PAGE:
Conversation will be part of the retreat, though participants who wish to remain quiet and private may do so. Together we will seek, hear,  and discern the presence of God in suffering, struggle, the unexpected, and acts of hope in our world.

An online retreat enables you to participate at home or any other place where you have a computer or tablet with internet access. You can read, meditate, and pray in a way that suits your schedule.

Note: This retreat is not intended to substitute for psychotherapy or other professional clinical treatment, nor does it replace 12-step groups or other recovery programs. Its purpose is to offer spiritual and communal support and guidance. Take good care of yourself in this challenging season!


The retreat will move through Advent and into the Feast of the Nativity of Jesus (Christmas) with the help of the Sunday biblical readings from the Revised Common Lectionary and some of the major practices and commemorations of the season, including the feast of Our Lady of Guadalupe.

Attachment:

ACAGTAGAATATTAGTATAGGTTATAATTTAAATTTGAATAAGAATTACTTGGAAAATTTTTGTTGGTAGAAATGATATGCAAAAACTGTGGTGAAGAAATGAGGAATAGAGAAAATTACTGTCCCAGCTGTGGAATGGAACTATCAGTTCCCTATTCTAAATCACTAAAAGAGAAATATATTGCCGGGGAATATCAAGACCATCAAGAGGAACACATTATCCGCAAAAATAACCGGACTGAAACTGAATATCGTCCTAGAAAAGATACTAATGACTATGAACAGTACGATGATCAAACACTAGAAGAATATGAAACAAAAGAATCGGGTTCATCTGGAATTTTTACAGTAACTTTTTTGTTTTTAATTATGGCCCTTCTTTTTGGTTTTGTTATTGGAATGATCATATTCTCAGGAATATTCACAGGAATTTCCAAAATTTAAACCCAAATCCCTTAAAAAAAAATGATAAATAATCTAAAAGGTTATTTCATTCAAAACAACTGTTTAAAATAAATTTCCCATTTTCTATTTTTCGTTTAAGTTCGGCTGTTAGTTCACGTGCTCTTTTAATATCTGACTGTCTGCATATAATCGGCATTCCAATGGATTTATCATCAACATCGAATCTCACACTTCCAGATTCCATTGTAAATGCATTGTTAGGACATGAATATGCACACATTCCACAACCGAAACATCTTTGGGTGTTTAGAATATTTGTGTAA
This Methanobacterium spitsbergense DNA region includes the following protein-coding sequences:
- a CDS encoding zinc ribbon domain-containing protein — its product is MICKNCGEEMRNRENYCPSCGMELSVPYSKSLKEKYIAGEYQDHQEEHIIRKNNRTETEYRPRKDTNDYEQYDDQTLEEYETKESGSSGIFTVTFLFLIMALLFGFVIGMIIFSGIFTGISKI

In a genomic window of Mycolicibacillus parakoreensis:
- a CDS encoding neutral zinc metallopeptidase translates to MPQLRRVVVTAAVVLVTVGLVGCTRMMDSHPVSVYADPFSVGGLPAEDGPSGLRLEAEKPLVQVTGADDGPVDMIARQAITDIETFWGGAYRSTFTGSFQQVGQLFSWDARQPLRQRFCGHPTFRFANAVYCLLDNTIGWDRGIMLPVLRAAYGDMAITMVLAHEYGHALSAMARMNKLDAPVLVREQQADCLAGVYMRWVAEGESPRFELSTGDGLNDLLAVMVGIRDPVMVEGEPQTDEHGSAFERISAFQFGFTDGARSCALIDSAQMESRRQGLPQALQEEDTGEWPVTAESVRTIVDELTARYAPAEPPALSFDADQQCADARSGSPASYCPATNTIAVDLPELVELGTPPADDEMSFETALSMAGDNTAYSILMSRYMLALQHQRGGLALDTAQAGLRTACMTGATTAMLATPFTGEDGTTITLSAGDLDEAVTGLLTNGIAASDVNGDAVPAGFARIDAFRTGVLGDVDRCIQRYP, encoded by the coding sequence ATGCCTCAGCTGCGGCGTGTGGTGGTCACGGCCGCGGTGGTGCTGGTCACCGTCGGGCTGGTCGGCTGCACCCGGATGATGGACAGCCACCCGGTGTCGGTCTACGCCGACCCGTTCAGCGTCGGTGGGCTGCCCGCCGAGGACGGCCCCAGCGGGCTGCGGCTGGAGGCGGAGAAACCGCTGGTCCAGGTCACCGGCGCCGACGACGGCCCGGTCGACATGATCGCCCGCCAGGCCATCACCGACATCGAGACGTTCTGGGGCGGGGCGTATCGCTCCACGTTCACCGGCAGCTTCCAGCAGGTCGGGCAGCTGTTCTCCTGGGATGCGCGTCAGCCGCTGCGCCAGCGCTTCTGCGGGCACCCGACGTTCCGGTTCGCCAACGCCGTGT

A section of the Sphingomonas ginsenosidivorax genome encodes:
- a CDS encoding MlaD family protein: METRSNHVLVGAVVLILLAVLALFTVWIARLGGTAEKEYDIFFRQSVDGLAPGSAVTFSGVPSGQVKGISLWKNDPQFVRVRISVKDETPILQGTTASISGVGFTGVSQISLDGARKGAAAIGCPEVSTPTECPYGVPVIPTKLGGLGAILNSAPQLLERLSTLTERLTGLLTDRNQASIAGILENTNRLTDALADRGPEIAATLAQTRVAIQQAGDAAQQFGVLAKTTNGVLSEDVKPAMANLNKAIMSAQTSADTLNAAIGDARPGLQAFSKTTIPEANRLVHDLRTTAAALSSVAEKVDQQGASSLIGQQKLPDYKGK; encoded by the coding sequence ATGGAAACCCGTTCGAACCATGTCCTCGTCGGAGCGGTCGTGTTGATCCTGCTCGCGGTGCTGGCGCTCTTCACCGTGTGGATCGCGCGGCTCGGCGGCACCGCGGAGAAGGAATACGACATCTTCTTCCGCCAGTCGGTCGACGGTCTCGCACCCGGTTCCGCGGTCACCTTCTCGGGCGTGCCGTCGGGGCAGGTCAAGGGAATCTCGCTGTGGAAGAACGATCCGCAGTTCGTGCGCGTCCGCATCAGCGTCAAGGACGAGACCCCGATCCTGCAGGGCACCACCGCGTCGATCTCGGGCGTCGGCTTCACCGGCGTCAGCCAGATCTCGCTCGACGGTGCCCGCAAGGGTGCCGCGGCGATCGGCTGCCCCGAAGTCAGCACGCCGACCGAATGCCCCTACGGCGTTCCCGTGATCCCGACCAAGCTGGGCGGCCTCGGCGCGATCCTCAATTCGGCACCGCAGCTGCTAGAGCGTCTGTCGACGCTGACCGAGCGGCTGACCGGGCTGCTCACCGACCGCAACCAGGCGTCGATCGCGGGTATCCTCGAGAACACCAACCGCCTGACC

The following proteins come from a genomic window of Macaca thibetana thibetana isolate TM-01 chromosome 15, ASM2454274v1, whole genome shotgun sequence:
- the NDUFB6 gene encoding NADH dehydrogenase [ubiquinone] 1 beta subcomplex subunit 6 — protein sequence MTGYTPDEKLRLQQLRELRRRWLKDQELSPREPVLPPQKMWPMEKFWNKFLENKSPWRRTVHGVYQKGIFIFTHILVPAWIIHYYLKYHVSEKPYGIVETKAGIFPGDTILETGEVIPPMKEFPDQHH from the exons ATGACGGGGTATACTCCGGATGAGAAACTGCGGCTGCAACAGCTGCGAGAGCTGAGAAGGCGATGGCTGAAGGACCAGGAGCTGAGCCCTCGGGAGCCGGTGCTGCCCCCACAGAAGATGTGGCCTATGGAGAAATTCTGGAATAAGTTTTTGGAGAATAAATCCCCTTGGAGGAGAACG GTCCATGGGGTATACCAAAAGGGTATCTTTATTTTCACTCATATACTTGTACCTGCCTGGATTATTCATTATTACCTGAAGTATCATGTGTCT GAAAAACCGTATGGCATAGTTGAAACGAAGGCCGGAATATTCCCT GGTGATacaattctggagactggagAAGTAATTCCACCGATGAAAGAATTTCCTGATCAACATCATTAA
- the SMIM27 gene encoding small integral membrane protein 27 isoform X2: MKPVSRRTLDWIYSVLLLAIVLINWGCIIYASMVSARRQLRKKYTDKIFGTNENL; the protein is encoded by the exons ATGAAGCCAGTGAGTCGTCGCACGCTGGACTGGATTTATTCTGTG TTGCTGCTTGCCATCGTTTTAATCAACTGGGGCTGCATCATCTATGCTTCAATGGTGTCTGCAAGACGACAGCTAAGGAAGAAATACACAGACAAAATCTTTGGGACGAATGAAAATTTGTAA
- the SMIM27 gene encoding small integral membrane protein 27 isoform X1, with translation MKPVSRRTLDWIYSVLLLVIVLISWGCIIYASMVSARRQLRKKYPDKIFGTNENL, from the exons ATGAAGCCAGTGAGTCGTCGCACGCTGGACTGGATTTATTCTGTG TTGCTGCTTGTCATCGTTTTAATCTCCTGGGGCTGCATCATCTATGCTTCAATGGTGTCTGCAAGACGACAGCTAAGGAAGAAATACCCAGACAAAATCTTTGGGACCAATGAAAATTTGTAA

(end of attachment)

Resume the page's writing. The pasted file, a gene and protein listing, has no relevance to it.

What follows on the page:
Spiritual practices for both prayer and daily living will anchor us as well as launch us, with God's help, into a future we can only begin to imagine. During our time together we will have a chance to practice (as we are able):

practicing justice
committing acts of hope

and, of course,

communal prayer

Whirlwinds and Waiting will offer resources and practices organized according to a steady rhythm:

* Saturday evening (or in the first week of the retreat, Sunday): 
a pause to ponder each new week of Advent with the scripture readings in the Sunday lectionary.
* Mindfulness Monday:
guidance in a simple spiritual practice to focus the beginning of each work week.
* Midweek check-in (Wednesday):
a time to pause in the midst of our busy lives, name the whirlwinds in and around us, and touch base again with the message(s) of the Advent season. It can be a time to lament, listen, gaze, remember, dream, and discern.
* Friday Forum: Glimpses of Hope:
examples of hope incarnate, of God-among-us: people, stories, events...
* Extra gifts